Read more: IBAS/JUAC/Asbestos Forum news release [pdf] Source: Risks 713
Wales: Asbestos Scandal in Schools
It's unfortunate, but it appears as though children are being exposed to asbestos in schools all over the world. While governments in Cardiff and London argue over who is responsible for the deadly asbestos contamination of Welsh schools, children and their teachers there continue to experience daily exposures to asbestos. The BBC published an article last week reporting on the repercussions of these exposures and the efforts by campaigners to lobby the Welsh authorities to "take responsibility" for a hazardous situation which appears lost in a bureaucratic mess. According to research by the BBC, 1,514 Welsh schools (85%) contain asbestos products.
Read more: Take lead on asbestos in schools, Welsh government told.
UK: Asbestos Debris at Historic Site
Details have just emerged that Stonehenge, one of Europe's best known prehistoric monuments, was contaminated with asbestos when toxic topsoil was used in landscaping work. When the accidental contamination was discovered last summer, contractors wearing protective clothing and using specialist equipment were brought in to remediate the site at a cost of £100,000 (AUD$213,920). One source speculated that the week-long operations were done under cover of darkness to avoid publicity; English Heritage, the site owners, deny this.
Read more: Stonehenge contaminated with deadly asbestos after contractors accidentally dump soil. Source: IBAS
US: ADAO monthly newsletter now available online
The August newsletter of ADAO (Asbestos Diseases Awareness Organization) is now available to read online. The newsletter has items on what's going on in the US, including news on the battle activists are having in reforming US legislation, and much more. The organisation's president Linda Reinstein, is a long-term activist and was a key note speaker at last year's ASEA Conference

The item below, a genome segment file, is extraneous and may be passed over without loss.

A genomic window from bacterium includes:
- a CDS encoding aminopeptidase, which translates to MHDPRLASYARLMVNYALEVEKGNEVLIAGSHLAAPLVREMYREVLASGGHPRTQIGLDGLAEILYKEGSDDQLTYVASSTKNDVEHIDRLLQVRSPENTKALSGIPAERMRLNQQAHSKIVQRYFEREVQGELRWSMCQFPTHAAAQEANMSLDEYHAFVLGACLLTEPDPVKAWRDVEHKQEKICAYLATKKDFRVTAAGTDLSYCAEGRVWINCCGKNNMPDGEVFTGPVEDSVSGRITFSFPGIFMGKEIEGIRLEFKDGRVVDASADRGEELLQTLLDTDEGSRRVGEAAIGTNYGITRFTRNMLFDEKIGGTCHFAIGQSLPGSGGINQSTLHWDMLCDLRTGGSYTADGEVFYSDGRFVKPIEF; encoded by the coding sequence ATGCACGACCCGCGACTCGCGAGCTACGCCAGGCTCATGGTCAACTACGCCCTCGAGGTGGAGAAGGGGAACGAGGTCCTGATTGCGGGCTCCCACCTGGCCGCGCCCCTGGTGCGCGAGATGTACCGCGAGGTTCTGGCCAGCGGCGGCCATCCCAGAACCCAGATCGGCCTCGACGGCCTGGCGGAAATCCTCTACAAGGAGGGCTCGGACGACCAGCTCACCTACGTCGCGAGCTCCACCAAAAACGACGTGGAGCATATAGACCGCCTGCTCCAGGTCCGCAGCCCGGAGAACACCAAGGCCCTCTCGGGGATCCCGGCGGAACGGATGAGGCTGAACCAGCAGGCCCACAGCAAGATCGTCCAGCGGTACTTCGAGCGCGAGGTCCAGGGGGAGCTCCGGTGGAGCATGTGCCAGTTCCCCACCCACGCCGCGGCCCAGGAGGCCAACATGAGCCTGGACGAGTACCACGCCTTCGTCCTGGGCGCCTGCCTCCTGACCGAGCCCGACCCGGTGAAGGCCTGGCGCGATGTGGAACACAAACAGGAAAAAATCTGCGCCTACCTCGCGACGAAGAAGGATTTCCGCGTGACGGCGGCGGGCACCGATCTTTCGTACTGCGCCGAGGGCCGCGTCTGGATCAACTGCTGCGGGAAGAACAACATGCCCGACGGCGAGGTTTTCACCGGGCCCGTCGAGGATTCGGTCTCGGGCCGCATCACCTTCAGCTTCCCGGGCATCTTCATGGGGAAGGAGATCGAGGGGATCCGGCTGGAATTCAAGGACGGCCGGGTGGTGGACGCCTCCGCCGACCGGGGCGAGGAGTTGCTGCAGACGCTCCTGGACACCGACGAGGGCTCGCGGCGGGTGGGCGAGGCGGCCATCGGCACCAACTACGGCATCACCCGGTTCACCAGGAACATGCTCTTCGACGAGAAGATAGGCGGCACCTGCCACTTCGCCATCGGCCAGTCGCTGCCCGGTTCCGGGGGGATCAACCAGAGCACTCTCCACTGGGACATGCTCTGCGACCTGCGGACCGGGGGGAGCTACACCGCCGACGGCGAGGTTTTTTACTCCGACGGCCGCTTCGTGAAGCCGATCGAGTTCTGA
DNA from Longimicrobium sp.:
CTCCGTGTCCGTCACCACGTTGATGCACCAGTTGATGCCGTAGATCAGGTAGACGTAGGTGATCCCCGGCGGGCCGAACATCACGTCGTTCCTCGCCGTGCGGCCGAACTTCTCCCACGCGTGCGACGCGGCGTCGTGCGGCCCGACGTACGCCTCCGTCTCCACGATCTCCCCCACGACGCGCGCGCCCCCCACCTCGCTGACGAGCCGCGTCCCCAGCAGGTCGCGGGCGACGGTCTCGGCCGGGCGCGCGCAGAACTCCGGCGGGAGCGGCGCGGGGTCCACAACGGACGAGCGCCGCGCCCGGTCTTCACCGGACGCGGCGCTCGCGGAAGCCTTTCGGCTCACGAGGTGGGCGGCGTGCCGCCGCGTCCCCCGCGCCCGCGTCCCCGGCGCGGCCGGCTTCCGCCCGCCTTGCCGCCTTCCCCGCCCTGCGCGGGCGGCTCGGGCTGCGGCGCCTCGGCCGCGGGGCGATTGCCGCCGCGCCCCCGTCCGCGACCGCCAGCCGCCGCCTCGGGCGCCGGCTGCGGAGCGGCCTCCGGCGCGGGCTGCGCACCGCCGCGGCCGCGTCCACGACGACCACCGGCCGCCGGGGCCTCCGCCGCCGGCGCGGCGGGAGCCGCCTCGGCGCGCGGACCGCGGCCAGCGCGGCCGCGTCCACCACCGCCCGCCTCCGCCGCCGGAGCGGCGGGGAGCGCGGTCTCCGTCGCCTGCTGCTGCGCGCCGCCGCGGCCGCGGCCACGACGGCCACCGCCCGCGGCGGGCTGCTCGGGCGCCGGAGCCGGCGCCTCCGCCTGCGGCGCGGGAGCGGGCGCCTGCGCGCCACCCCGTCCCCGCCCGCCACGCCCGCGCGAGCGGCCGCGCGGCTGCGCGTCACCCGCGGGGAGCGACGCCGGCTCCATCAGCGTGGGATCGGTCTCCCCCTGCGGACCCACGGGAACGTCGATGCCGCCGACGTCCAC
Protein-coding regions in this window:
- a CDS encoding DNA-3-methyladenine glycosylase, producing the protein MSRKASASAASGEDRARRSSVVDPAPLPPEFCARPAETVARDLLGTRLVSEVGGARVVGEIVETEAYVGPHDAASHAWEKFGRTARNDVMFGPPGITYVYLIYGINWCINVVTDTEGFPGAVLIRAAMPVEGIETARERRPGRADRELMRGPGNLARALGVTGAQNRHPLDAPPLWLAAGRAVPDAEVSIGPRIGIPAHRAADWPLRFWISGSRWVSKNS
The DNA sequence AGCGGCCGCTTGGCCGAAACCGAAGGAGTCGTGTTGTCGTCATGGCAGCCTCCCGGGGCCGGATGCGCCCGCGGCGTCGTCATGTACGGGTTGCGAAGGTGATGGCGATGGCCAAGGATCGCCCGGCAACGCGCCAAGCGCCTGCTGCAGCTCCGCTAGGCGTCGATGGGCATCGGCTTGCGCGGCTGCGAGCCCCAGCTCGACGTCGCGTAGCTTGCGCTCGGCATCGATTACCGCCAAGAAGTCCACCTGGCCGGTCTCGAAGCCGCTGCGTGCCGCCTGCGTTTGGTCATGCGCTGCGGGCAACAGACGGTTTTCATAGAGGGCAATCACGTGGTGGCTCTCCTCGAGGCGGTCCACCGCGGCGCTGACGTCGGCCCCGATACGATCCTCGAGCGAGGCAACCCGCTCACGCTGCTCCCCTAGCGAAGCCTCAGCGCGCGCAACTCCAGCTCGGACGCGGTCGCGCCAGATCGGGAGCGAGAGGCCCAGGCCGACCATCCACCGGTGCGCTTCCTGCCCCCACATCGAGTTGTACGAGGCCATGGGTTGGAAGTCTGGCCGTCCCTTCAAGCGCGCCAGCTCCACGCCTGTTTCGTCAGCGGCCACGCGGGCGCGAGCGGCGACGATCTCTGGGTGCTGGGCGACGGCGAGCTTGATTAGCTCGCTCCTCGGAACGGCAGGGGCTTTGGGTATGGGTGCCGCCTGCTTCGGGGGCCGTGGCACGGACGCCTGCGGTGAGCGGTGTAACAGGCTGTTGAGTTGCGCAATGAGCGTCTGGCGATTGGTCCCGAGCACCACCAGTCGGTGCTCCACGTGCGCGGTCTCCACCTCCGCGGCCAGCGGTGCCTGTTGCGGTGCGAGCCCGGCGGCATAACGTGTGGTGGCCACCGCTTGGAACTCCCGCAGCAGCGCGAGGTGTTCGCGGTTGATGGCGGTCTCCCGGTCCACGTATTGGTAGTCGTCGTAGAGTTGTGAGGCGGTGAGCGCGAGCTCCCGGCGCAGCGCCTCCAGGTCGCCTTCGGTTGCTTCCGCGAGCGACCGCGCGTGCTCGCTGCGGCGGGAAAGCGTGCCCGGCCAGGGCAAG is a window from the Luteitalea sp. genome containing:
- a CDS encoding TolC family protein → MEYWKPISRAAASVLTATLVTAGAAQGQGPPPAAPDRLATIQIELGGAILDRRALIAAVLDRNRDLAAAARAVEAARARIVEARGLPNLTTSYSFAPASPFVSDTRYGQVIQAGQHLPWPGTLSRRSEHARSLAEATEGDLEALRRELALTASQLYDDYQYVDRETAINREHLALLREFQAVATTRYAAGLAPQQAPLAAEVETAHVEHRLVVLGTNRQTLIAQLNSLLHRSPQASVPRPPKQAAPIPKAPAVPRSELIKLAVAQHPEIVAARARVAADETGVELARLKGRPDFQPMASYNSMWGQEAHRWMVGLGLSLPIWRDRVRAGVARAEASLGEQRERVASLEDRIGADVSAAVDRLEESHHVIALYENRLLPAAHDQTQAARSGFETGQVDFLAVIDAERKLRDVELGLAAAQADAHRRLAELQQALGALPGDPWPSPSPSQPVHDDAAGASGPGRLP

Read more: ADAO August newsletter
Want to know about Asbestos laws and more? Go to the Asbestos section on the site.
Trucking industry employers admit to breaking rules
An article in The Age this week reports on a new Safe Work Australia survey in which hundreds of employers in the trucking industry admit sometimes breaking safety rules to complete work on time. They also said workplace injuries are simply 'an everyday risk' of the job. The survey confirms what the TWU has been saying for a long time: the industry is one of the most dangerous in Australia.
The survey of more than 1000 businesses has found that 20 per cent of employers agreed they broke safety rules to complete work on time, compared to an average of 6 per cent in other monitored industries. One in five also agreed they "consider minor incidents a normal part of daily work", compared with one in 10 elsewhere. Truck drivers face the highest exposure of all industries to hazardous gases and dust, fumes, sun, loud noise and vibration. Injuries, including sprains, strains and chronic joint and muscle problems, were also more common among transport workers than in other industries.
More transport workers die each year than in any other industry. Forty-eight of 184 workplace deaths in Australia last year were in the transport sector. The survey found there were significant gaps between employers and employees in attitudes towards safety, with staff showing significantly less faith in workplace health and safety practices than their employers did.